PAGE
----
Edward Monaghan How the serenity of nature kickstarted his creativity

Cover Image - Edward Monaghan
WordsAlex Kahl

Illustrator Edward Monaghan's practice has taken years to perfect, but as he says the best things take time. Writer Alex Kahl speaks with him about how a change of scenery made him fall in love with his work again.

It was only at the end of my phone conversation with Ed Monaghan that he described his surroundings. Turns out he was sat in front of a large piece of stained glass he had been helping his mother make. She’s been in the business for a long time, and Ed’s been learning the ropes since he moved back home to live closer to her and the rest of his family in 2017.

It was around that time a few years ago that he was interviewed by AIGA Eye On Design. He had just decided to leave London and return home to Burnham, a quiet, leafy village in the county of Buckinghamshire. Throughout the interview – and by his own admission – he candidly describes his life in London as a time of anxiety and doubt. There he spent his time second-guessing the entire art scene and his place within it. In London, Ed noticed “a lack of appreciation of any kind of substance to things,” and that he was striving “to find something that did actually have some fucking substance.” Despite Burnham being the kind of place young people tend to want to flee from when they come of age, Ed decided to get out of London, and head back to where he came from.

Ed had been working as an artist in London for some time, and looking back now he remembers how manic a life it was. “You’ve got the choice to completely wear yourself down by doing both your personal work and your client work, or you can just do client work, or you can do personal work and go and live in a hut somewhere,” he says. Having chosen the difficult former option, he was quickly losing sight of what he actually enjoyed about his craft. Ed doesn’t consider himself naturally gifted, so every piece of work, both personal and paid, involves a lot of hard graft to get it to a place where he feels happy with it. “Eventually I just decided this wasn’t for me. I would’ve had to be anxious. If you have to juggle too much stuff, you get tired and you get frenetic,” he says. “And that’s no way to live. That’s the way a Fortune 500 executive lives. I just want a quiet, peaceful life.”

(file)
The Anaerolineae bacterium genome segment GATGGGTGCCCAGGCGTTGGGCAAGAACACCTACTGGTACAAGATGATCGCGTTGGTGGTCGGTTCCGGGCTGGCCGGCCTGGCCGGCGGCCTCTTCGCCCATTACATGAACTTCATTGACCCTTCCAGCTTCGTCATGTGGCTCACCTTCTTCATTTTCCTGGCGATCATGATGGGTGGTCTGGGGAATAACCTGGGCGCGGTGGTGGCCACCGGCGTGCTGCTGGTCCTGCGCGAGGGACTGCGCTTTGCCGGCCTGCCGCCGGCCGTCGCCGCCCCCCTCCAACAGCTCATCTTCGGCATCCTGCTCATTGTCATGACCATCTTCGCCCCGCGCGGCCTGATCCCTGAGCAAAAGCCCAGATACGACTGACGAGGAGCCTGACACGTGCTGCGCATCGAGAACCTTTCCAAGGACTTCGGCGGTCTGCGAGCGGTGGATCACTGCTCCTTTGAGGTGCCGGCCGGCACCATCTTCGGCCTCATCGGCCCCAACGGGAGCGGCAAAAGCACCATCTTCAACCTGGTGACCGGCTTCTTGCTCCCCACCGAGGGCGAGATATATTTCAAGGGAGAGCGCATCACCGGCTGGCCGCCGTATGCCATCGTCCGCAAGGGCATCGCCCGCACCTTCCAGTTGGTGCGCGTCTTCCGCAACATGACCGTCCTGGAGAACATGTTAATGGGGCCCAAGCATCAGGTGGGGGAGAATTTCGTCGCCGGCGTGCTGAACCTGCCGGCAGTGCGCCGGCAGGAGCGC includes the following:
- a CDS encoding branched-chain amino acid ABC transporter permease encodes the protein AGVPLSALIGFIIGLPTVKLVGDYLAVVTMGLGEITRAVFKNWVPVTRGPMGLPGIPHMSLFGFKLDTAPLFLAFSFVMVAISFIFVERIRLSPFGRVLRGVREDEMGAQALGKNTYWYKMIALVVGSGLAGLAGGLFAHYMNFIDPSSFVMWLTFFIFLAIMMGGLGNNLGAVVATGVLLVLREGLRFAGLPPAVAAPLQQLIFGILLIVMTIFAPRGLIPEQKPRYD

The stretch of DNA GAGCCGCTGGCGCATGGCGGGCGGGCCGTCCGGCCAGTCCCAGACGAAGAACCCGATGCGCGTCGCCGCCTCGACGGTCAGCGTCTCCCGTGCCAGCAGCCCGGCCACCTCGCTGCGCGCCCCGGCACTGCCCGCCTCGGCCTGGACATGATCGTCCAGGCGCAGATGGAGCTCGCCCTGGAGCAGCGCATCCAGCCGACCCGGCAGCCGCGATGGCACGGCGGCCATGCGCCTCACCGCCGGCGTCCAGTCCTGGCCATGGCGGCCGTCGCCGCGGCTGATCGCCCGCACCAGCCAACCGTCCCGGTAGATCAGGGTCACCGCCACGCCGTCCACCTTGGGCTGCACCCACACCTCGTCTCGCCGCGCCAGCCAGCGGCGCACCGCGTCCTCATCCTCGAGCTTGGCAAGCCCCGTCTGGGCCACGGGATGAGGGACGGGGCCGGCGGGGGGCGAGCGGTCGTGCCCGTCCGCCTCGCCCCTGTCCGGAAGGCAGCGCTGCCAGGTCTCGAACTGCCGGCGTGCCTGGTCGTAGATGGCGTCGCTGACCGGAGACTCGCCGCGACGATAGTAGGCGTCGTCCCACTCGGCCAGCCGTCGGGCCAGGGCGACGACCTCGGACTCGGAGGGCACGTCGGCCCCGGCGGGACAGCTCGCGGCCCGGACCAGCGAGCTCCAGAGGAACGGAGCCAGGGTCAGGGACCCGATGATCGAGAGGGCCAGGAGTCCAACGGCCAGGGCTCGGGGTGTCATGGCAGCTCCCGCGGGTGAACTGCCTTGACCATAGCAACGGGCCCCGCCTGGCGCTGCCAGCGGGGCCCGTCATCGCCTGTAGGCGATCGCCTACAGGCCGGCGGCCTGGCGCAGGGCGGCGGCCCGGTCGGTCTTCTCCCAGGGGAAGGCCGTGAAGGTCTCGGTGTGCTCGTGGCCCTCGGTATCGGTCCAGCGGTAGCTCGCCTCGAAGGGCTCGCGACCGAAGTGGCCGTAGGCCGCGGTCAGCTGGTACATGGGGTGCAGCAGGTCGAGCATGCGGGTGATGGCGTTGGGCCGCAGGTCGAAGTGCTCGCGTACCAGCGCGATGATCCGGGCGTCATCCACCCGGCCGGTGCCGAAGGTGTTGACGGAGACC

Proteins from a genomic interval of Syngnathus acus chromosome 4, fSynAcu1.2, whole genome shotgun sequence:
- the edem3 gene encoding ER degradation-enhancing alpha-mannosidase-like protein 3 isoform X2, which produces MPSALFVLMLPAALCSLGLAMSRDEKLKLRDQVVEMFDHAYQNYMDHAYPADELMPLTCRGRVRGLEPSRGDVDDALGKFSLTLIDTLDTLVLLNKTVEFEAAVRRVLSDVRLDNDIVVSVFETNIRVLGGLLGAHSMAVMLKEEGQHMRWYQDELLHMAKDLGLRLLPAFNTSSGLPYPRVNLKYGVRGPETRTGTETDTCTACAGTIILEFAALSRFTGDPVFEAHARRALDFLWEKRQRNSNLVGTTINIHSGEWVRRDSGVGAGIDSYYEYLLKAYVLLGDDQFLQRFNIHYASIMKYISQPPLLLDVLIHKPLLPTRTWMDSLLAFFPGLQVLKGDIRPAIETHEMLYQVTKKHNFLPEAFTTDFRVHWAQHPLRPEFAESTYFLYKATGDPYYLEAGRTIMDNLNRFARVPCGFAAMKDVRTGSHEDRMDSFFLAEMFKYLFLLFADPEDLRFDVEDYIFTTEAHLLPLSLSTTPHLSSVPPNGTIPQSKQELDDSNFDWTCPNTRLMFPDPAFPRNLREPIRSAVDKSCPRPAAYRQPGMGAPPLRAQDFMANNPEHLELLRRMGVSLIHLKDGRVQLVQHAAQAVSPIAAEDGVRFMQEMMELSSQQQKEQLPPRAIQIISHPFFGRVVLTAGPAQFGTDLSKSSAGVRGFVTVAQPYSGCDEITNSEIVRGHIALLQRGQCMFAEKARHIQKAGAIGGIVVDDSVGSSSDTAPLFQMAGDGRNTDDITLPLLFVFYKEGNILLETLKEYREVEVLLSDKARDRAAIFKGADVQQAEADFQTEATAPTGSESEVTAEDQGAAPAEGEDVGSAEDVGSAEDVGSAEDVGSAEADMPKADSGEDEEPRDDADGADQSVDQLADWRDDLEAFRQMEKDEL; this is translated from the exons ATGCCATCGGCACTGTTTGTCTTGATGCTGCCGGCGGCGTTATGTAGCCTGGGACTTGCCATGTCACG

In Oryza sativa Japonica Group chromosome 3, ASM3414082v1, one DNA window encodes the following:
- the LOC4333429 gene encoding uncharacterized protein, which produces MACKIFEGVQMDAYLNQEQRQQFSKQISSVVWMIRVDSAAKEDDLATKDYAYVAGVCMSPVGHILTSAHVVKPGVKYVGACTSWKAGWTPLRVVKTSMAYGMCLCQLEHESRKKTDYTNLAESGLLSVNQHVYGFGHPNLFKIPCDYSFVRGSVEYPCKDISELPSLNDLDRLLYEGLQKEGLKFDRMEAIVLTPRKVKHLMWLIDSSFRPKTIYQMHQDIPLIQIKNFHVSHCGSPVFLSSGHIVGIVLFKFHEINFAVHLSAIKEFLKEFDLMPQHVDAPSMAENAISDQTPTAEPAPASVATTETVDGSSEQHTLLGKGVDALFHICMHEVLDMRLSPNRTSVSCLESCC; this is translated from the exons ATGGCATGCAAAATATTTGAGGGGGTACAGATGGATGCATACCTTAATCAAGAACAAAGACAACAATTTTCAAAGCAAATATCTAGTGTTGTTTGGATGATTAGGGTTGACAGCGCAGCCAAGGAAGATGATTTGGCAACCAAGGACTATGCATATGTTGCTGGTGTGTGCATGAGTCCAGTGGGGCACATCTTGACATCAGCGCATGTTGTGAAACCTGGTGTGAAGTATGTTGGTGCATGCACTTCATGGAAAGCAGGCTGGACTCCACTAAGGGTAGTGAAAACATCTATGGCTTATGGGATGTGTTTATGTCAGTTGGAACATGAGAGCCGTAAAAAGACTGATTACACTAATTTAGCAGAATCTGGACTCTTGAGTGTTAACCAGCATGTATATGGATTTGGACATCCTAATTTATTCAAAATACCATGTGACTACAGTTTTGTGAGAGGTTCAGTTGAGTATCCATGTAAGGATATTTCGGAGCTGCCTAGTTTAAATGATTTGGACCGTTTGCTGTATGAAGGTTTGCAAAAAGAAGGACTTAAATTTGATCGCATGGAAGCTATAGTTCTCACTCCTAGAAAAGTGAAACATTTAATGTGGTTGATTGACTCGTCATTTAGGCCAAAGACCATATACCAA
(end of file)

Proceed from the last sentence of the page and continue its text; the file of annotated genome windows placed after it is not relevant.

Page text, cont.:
And that’s exactly what Ed has now. Where he once thought he wanted a life in the big city, chasing creative trends and attending the sort of “cool” events he thought he should be attending, he’s now totally satisfied with more serene existence in Burnham. This change of scenery brought with it a new perspective, and has given way to a new approach for him. “I think I’ve come to understand my own nature a bit more,” he says. “I don’t try to jolt myself with electricity to continually produce quickly and reshape my mind and put new foundations up.” Ed has realised that he’s simply a slow worker, and he’s okay with that. Each piece of work takes such a long time because he’s so meticulous. “Instead of trying to achieve a particular goal with the drawing, I try to find little contradictions within it and I look at it for a great deal of time,” he says.